1. Maximum-Productivity Programming Routinely 10x faster development than with other languages A key idea of the Wolfram Language is to maximize programmer productivity by automating as much as possible and by building as much as possible directly into the language.

  2. Algorithmically Oriented Programming Leverage Wolfram's three decades of algorithm development If you're doing algorithmically oriented programming, it simply doesn't make sense to use anything other than the Wolfram Language.

  3. Computing with Real-World Data Real-world computing battle-tested with Wolfram|Alpha The Wolfram Language is unique in its integration of real-world constructs and entities directly into the language.

  4. Ultra-High-Level Scripting Use the power of the Wolfram Language to script anything The symbolic character of the Wolfram Language makes it ideal for ultra-high-level scripting of external systems and languages—routinely vastly improving on existing native interfaces.

  5. Poetic and Recreational Programming The language of elegant computation A single line of Wolfram Language code can express an immensely sophisticated computation.

  6. High-Level Metaprogramming Manipulate big code as easily as data The symbolic character of the Wolfram Language—and its integration of computable documents—makes it an ideal choice for metaprogramming and symbolic code manipulation.

  7. Self-Documenting Large-Scale Development The language scales well up to the largest software projects The Wolfram Language supports multi-million-line software development by large teams, with uniquely modular symbolic interfaces and integrated rich documentation capabilities.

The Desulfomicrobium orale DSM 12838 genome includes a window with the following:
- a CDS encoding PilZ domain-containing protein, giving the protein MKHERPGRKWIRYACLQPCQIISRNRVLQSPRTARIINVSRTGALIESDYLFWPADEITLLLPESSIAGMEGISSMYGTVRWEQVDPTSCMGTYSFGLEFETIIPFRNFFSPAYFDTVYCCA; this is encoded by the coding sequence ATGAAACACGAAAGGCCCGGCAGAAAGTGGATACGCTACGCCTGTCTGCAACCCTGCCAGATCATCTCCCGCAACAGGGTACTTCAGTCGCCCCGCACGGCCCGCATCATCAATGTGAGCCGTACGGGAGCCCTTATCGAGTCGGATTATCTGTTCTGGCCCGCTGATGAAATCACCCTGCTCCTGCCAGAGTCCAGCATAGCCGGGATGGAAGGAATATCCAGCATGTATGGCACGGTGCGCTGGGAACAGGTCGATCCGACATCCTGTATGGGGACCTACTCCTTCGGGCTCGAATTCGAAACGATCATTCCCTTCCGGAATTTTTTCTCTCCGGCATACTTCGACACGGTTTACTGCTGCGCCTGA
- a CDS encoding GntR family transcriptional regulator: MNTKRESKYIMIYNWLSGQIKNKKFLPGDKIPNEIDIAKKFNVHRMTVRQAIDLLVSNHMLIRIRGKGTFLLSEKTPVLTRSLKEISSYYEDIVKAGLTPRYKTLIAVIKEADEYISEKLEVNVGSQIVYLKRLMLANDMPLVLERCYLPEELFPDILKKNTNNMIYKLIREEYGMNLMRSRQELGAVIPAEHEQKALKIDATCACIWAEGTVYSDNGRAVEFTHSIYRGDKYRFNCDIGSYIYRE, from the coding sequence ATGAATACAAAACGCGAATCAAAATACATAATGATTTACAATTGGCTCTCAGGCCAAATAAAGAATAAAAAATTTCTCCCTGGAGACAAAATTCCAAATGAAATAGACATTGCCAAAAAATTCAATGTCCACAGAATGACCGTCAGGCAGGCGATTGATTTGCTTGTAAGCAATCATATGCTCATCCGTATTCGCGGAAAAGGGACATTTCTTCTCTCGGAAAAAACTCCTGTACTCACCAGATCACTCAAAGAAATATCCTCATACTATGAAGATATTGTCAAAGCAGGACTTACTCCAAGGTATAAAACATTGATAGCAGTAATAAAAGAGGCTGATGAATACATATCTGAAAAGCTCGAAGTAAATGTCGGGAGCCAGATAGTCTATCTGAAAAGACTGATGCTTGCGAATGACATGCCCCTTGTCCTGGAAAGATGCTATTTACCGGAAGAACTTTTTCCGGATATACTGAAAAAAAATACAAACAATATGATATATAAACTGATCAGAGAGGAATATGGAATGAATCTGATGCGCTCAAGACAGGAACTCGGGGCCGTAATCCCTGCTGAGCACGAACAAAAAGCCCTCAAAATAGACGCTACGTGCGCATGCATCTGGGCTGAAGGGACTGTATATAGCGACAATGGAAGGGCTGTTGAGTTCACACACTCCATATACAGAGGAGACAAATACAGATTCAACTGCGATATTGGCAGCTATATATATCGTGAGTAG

8. Rapid Concept Deployment The fastest path from idea to product Through the Wolfram Universal Deployment System, the Wolfram Language provides an unprecedentedly direct path to production-scale deployment on desktop, cloud, mobile and embedded systems.

  9. Analytics/Visualization Programming A long history of top analyses and visualizations The Wolfram Language sets the gold standard for analytics and visualization, with an unprecedented level of power and ease of use on the desktop and in the cloud.

  10. Programming the Internet of Things Designed for ubiquitous computing of the future With its device framework, ability to handle real-world data, built-in distributed computing and both cloud and embedded implementations, the Wolfram Language is in a unique position to support the Internet of Things.

  11. Programming Education A language worthy of today's generation of students The modern knowledge-based character of the Wolfram Language makes it uniquely suitable as a programming language, in which small amounts of code can produce remarkable results.

  12. Exploratory/Developmental Programming Think better in the Wolfram Language With its vast built-in capabilities and document-based interactive interface, the Wolfram Language is unique in supporting an immensely productive style of exploratory and developmental programming.

  13. Broad Multiplatform Deployments A language that describes its own deployment The Wolfram Language not only supports uniform deployment across a broad range of computational environments, but also the deployments to be described and programmed within the language itself.

  14. Legacy Codebase Modernization Give even the oldest code a sleek modern skin The Wolfram Language offers an ideal modernizing wrapper for legacy code, providing interactive interfaces, cloud and mobile operation and state-of-the-art software modularization.